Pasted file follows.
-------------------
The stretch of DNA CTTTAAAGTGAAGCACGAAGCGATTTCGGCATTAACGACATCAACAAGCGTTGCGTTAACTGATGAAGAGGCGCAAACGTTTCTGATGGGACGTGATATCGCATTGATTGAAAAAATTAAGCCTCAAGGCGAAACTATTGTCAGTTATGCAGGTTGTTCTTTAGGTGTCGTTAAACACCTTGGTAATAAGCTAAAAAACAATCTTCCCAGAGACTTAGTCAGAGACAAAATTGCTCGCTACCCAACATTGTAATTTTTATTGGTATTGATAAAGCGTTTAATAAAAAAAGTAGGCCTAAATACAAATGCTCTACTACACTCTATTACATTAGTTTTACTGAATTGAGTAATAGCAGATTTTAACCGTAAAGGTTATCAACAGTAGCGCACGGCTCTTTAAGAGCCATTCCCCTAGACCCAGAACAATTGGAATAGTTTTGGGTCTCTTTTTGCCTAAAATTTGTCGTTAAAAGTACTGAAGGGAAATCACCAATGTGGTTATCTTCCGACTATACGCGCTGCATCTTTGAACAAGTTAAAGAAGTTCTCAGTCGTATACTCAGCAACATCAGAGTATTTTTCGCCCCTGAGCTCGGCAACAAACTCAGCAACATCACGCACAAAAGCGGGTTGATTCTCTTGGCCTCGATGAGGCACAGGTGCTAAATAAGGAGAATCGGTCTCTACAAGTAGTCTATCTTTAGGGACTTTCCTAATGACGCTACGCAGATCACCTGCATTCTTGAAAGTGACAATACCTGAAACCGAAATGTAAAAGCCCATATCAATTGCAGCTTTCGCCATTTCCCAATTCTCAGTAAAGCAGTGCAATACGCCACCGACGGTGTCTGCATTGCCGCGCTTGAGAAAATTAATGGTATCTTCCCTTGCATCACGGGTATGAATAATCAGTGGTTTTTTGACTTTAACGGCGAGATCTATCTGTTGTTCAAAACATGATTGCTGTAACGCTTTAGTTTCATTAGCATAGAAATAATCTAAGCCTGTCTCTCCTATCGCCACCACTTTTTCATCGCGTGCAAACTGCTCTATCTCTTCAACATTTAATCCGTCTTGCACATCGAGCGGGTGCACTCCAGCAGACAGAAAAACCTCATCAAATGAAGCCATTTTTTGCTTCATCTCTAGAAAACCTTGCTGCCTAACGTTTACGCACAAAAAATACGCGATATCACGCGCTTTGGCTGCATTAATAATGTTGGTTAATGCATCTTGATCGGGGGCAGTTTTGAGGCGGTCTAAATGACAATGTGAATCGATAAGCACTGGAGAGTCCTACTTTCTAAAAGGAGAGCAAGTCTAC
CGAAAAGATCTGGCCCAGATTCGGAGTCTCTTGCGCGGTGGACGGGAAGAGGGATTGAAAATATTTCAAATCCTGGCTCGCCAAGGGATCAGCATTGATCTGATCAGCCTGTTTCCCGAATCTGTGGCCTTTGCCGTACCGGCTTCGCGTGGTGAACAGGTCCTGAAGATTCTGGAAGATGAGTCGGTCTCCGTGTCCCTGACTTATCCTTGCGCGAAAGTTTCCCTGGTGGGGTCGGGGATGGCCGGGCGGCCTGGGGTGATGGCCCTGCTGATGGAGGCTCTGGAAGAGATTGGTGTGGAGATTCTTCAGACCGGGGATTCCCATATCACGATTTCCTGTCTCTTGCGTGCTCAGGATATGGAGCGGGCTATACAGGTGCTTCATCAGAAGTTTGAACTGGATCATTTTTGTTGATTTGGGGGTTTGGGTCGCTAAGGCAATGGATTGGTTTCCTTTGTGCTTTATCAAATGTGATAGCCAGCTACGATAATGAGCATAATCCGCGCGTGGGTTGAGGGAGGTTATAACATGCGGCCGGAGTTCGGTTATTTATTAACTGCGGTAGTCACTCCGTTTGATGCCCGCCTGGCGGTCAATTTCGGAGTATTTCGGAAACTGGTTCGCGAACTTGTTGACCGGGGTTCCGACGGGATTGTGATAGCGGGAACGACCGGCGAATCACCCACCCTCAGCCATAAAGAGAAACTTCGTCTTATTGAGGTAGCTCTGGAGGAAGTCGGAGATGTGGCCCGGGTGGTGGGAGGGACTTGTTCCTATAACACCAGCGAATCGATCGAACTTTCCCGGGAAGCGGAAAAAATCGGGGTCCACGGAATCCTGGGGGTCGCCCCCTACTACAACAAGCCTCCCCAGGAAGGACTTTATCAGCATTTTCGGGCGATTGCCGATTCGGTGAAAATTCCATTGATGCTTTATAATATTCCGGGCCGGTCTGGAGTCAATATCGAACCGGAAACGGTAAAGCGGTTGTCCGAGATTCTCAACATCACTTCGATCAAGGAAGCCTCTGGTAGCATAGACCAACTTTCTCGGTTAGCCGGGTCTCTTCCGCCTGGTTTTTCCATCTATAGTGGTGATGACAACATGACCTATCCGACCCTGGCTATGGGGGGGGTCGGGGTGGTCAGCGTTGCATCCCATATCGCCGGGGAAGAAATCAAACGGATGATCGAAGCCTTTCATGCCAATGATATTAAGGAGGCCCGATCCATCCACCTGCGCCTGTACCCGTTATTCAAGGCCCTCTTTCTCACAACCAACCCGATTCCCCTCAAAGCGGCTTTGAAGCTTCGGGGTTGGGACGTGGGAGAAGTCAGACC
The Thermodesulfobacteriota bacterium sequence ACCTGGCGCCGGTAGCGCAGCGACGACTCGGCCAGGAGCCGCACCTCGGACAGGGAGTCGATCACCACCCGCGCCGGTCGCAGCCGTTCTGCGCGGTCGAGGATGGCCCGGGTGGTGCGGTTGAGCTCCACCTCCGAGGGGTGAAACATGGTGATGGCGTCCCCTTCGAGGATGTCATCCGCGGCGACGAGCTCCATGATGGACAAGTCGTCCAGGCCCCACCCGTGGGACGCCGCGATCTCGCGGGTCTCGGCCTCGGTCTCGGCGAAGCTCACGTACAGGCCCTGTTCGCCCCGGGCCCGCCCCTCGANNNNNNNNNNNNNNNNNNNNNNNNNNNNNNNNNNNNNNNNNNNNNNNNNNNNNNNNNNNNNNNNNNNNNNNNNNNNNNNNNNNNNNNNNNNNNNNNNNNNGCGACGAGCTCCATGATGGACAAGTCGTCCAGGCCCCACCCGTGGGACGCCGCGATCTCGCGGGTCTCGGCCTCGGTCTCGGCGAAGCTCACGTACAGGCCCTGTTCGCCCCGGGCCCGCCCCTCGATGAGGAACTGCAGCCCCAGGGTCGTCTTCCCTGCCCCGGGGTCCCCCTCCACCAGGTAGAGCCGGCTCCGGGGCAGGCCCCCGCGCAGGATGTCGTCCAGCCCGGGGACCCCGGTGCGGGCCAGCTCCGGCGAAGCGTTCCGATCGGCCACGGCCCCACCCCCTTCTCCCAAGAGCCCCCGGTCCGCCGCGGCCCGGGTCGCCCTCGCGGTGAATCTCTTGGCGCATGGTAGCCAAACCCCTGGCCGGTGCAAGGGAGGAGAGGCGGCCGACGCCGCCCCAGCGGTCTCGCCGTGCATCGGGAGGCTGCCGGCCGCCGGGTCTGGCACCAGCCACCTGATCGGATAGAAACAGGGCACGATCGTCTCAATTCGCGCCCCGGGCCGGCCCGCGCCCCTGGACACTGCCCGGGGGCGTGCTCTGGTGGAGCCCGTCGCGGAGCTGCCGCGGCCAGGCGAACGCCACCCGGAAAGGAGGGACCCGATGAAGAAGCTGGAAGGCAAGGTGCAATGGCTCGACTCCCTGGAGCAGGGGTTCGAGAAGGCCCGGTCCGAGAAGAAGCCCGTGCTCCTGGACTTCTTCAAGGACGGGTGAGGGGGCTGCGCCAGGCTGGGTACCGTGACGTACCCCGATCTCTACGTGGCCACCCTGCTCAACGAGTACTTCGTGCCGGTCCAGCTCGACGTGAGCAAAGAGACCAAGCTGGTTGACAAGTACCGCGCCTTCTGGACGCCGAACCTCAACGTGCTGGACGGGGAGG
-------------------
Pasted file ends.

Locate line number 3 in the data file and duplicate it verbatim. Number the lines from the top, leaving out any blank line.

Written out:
The Thermodesulfobacteriota bacterium sequence ACCTGGCGCCGGTAGCGCAGCGACGACTCGGCCAGGAGCCGCACCTCGGACAGGGAGTCGATCACCACCCGCGCCGGTCGCAGCCGTTCTGCGCGGTCGAGGATGGCCCGGGTGGTGCGGTTGAGCTCCACCTCCGAGGGGTGAAACATGGTGATGGCGTCCCCTTCGAGGATGTCATCCGCGGCGACGAGCTCCATGATGGACAAGTCGTCCAGGCCCCACCCGTGGGACGCCGCGATCTCGCGGGTCTCGGCCTCGGTCTCGGCGAAGCTCACGTACAGGCCCTGTTCGCCCCGGGCCCGCCCCTCGANNNNNNNNNNNNNNNNNNNNNNNNNNNNNNNNNNNNNNNNNNNNNNNNNNNNNNNNNNNNNNNNNNNNNNNNNNNNNNNNNNNNNNNNNNNNNNNNNNNNGCGACGAGCTCCATGATGGACAAGTCGTCCAGGCCCCACCCGTGGGACGCCGCGATCTCGCGGGTCTCGGCCTCGGTCTCGGCGAAGCTCACGTACAGGCCCTGTTCGCCCCGGGCCCGCCCCTCGATGAGGAACTGCAGCCCCAGGGTCGTCTTCCCTGCCCCGGGGTCCCCCTCCACCAGGTAGAGCCGGCTCCGGGGCAGGCCCCCGCGCAGGATGTCGTCCAGCCCGGGGACCCCGGTGCGGGCCAGCTCCGGCGAAGCGTTCCGATCGGCCACGGCCCCACCCCCTTCTCCCAAGAGCCCCCGGTCCGCCGCGGCCCGGGTCGCCCTCGCGGTGAATCTCTTGGCGCATGGTAGCCAAACCCCTGGCCGGTGCAAGGGAGGAGAGGCGGCCGACGCCGCCCCAGCGGTCTCGCCGTGCATCGGGAGGCTGCCGGCCGCCGGGTCTGGCACCAGCCACCTGATCGGATAGAAACAGGGCACGATCGTCTCAATTCGCGCCCCGGGCCGGCCCGCGCCCCTGGACACTGCCCGGGGGCGTGCTCTGGTGGAGCCCGTCGCGGAGCTGCCGCGGCCAGGCGAACGCCACCCGGAAAGGAGGGACCCGATGAAGAAGCTGGAAGGCAAGGTGCAATGGCTCGACTCCCTGGAGCAGGGGTTCGAGAAGGCCCGGTCCGAGAAGAAGCCCGTGCTCCTGGACTTCTTCAAGGACGGGTGAGGGGGCTGCGCCAGGCTGGGTACCGTGACGTACCCCGATCTCTACGTGGCCACCCTGCTCAACGAGTACTTCGTGCCGGTCCAGCTCGACGTGAGCAAAGAGACCAAGCTGGTTGACAAGTACCGCGCCTTCTGGACGCCGAACCTCAACGTGCTGGACGGGGAGG